Mains hum filter

This FPGA project was completed in July 2013.

Here is an example of using a low-pass moving average DSP filter to remove 50Hz hum from a signal. The raw sample rate is 1,200 Hz, and a twenty four point moving average filter is applied. This completely blocks any 50Hz signal and its harmonics. The input is just a jumper wire hanging from the ADC pin header.

You can see a video of this in action at http://www.youtube.com/watch?v=DhN73kS71M4

How does the filter work?

By sampling the incoming signal evenly over the mains cycle you can ensure that the hum components will will cancel out. For example, if you sample at four times the mains frequency you might end up getting the following results

Sample Value
0 ms 734
5 ms 827
10 ms 478
15 ms 384

The average value of these four samples is 605.75, and because of when the samples were taken this averaging process has removed any 50Hz component - and a lot of the higher frequency components too, up to the Nyquest limit of half the sample rate).

To verify this subtract the average from each sample, giving 128.25, 221.25, -127.75, -221.75 as the components that was removed.

What about other any other frequencies?

The frequency response at other frequencies is relatively easy to calculate. Assume that a sine (or cosine) wave is at it's maximum in the middle of the moving average window, then calculate the values that would be seen for each sample. The average of these values will be the peak response.

Seconds 1 Hz 10 Hz 25 Hz 50 HZ 60 Hz 100 Hz
-0.008 0.999 0.891 0.383 -0.707 -0.951 0.000
-0.003 1.000 0.988 0.924 0.707 0.588 0.000
0.003 1.000 0.988 0.924 0.707 0.588 0.000
0.008 0.999 0.891 0.383 -0.707 -0.951 0.000
Response 0.999 0.939 0.653 0.000 -0.182 0.000

If you are like me I would expect that a small number of samples would give a lumpy response - Rather counter-intuitively, the response is continuous. With the help of Excel here is a graph of the frequency response:

The frequency response above the Nyquest limit (above 100Hz when sampling every 5ms) is important - you can not effectively filter out any harmonics higher than half the sample rate.

If you need to suppress higher harmonics you will need to sample at a higher rate. In the FPGA project included on this page I'm sampling at 1.2 kHz, removing everything up to the 12th harmonic of the 50 Hz signal with great results.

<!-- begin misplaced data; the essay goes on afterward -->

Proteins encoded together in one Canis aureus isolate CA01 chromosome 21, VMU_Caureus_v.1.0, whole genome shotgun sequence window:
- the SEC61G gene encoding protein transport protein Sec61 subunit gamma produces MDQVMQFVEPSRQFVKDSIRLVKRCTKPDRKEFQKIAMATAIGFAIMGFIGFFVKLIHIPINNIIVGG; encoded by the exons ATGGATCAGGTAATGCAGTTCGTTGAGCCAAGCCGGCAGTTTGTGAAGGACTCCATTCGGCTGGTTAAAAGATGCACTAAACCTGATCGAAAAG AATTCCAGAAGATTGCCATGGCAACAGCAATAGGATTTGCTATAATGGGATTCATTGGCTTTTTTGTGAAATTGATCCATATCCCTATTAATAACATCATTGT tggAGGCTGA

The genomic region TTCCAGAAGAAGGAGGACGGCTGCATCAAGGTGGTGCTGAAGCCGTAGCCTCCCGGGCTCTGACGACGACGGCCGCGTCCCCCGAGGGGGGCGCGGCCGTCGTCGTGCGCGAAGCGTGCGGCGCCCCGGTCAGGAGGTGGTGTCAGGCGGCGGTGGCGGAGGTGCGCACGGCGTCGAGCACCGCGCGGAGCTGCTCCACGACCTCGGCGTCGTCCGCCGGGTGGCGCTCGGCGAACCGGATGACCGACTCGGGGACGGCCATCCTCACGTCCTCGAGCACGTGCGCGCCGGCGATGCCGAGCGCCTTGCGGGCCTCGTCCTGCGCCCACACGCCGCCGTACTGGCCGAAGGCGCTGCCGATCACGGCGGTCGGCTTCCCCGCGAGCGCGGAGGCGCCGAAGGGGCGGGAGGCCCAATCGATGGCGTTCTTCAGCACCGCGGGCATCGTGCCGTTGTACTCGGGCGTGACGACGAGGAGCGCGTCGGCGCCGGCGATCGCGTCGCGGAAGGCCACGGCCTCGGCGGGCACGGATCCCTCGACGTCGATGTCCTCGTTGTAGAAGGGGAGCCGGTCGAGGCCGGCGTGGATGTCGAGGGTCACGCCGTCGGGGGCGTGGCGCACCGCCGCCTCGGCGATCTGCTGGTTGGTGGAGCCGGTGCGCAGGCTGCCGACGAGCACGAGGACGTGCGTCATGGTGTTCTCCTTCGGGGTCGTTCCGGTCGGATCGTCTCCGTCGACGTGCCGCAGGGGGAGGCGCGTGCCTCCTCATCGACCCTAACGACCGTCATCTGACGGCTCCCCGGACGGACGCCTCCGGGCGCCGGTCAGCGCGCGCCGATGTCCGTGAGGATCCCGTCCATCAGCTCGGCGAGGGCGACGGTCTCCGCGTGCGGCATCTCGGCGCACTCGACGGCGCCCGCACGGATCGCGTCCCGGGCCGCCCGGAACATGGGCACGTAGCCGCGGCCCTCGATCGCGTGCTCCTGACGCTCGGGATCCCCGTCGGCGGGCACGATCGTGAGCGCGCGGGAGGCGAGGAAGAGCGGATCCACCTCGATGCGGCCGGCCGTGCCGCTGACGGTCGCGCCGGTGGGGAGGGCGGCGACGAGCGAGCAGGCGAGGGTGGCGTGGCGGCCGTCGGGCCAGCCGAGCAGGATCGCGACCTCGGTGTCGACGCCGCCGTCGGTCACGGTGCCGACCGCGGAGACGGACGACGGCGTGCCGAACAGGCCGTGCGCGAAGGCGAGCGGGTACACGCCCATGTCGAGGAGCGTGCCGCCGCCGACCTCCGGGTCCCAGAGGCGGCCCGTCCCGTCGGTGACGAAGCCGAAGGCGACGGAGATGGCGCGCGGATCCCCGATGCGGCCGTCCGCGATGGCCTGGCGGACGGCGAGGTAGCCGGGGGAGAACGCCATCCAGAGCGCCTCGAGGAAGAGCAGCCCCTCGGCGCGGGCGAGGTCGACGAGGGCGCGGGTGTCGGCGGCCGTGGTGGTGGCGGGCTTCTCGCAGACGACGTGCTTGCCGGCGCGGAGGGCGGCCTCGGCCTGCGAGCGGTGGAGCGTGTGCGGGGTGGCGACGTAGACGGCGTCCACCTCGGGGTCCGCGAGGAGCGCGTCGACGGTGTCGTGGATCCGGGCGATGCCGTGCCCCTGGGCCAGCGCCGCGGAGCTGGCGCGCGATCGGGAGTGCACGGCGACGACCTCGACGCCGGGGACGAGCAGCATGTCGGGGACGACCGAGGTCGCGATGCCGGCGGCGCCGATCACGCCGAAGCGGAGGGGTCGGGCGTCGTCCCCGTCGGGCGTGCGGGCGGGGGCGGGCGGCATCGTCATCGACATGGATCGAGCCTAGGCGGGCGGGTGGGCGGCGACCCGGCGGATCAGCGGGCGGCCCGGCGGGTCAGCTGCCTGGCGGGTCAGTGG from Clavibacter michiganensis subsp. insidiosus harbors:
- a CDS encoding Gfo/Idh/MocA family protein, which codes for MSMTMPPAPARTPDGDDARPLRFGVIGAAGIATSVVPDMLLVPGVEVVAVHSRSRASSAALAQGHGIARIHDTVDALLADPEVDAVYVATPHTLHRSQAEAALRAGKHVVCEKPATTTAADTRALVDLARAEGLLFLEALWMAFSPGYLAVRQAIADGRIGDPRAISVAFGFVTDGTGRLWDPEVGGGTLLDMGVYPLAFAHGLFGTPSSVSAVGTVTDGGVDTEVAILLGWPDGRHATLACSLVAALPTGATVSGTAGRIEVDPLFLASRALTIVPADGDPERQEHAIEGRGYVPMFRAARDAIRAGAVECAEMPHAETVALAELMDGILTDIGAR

On an Arduino

This technique is pretty easy to implement on a Arduino, especially if you can wait for 16ms or so while you capture the data. This will block 100% of 50 Hz humm, and about 80% of 60 Hz hum.

```//========================================================================
// Much like the AnalogInput example, this time with a 50Hz Digital filter
//
// Author : Mike Field <hamster@snap.net.nz>
//========================================================================

int sensorPin = A0;    // select the input pin for the potentiometer
int ledPin = 13;      // select the pin for the LED
int sensorValue = 0;  // variable to store the value coming from the sensor

void setup() {
// declare the ledPin as an OUTPUT:
pinMode(ledPin, OUTPUT);
}

void wait_for_tick(void) {
unsigned long timestamp;
timestamp = millis();
while(millis() == timestamp)
;
}

void wait_for_five_ticks(void) {
wait_for_tick();
wait_for_tick();
wait_for_tick();
wait_for_tick();
wait_for_tick();
}

void loop() {
int total;
// Filter out any 50 Hz hum by using a 4-point moving average
// Each sample takes about 0.1ms, so we have to wait a relatively
// long a while between samples.
wait_for_tick();
wait_for_five_ticks();
wait_for_five_ticks();
wait_for_five_ticks();

total  /= 4;

// Flash LED at the rate determined by the ADC value
digitalWrite(ledPin, HIGH);
delay(total);
digitalWrite(ledPin, LOW);
delay(total);
}

```

On an FPGA

To implement a moving average filter on an FPGA is dead simple, and performance is outstanding - you can process one sample each clock tick. This example is for on the Papilio One and the LogicStart MegaWing. It uses 0.5% of a Spartan 3E-250, which is quite a tiny FPGA.

Here's the guts of the filter - a fully 'generic'ed VHDL module:

```------------------------------------------------------
-- low_pass : A generic DSP low pass filter.
--
-- It is a moving sum, as it doesn't divide by the
-- number of samples. Make sure that data_width is wide
-- enough that no overflows occur - you might have to
--
-- PS. Also note that sample_in is unsigned.
--
-- Author : Mike Field <hamster@snap.net.nz>
--
------------------------------------------------------

library IEEE;
use IEEE.STD_LOGIC_1164.ALL;
use IEEE.NUMERIC_STD.ALL;

entity low_pass is
generic ( data_width   : natural := 15;
window_width : natural := 5);
Port ( clk        : in  STD_LOGIC;
enable     : in STD_LOGIC;
sample_in  : in  STD_LOGIC_VECTOR (data_width-1 downto 0);
sample_out : out  STD_LOGIC_VECTOR (data_width-1 downto 0));
end low_pass;

architecture Behavioral of low_pass is
signal total : unsigned( data_width-1 downto 0) := (others =>'0');
signal end_sample : STD_LOGIC_VECTOR ( data_width-1 downto 0);
signal delay_line : STD_LOGIC_VECTOR (window_width * data_width-1 downto 0) := (others => '0');
begin
end_sample <= Delay_line(Delay_line'high downto Delay_line'high-data_width+1);
sample_out <= std_logic_vector(total);

process(clk)
begin
if rising_edge(clk) then
if enable = '1' then
total      <= total + unsigned(sample_in) - unsigned(end_sample);
delay_line <= Delay_line(Delay_line'high-data_width downto 0) & sample_in;
end if;
end if;
end process;
end Behavioral;

```